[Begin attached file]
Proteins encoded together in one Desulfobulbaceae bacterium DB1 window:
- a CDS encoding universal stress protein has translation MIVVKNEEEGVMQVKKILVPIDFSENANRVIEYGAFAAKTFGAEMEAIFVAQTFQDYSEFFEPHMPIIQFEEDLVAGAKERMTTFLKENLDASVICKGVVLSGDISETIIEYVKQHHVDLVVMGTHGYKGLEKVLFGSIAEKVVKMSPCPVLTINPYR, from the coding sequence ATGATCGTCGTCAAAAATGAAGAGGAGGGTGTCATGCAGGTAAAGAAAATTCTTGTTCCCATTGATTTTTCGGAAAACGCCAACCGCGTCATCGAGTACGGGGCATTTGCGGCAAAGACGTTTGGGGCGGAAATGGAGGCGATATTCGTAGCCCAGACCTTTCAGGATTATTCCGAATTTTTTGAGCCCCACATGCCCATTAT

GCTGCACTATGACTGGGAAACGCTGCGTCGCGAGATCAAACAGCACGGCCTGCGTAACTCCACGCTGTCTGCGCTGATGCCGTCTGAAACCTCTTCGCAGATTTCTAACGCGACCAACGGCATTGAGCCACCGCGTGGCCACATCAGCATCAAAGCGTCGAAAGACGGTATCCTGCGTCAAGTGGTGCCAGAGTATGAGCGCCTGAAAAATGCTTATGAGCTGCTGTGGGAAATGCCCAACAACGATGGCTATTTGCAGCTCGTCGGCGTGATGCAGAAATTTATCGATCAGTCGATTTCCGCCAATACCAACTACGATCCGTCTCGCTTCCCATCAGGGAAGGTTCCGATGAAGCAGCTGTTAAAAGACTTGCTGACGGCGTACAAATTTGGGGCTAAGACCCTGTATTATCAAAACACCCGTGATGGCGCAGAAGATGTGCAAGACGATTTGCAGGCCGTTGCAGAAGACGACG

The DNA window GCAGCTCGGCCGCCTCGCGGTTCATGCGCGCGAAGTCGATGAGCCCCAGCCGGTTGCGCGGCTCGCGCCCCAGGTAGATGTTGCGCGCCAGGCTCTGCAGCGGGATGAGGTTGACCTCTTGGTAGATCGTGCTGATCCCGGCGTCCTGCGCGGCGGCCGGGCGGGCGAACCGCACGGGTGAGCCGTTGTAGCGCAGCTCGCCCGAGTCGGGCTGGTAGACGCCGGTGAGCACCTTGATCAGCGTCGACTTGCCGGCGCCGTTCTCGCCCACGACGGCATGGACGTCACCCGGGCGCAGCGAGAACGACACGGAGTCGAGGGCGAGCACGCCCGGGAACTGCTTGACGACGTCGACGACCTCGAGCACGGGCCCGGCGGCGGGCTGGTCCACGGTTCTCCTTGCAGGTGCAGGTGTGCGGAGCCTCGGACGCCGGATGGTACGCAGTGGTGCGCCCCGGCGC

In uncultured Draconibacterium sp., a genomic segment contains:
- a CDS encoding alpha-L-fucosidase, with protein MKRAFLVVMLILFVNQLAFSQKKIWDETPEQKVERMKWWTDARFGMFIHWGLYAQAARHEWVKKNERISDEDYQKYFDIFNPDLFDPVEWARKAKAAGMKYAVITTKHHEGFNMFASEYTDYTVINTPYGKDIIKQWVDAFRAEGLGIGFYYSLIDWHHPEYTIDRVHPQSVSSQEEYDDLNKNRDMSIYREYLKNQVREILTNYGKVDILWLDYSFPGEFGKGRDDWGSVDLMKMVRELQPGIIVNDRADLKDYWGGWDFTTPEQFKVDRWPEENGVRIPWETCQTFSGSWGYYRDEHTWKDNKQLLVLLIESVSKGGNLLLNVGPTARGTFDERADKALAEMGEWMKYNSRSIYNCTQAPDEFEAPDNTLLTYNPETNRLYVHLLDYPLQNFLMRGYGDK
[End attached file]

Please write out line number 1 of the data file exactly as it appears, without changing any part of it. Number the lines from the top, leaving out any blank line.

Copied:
Proteins encoded together in one Desulfobulbaceae bacterium DB1 window: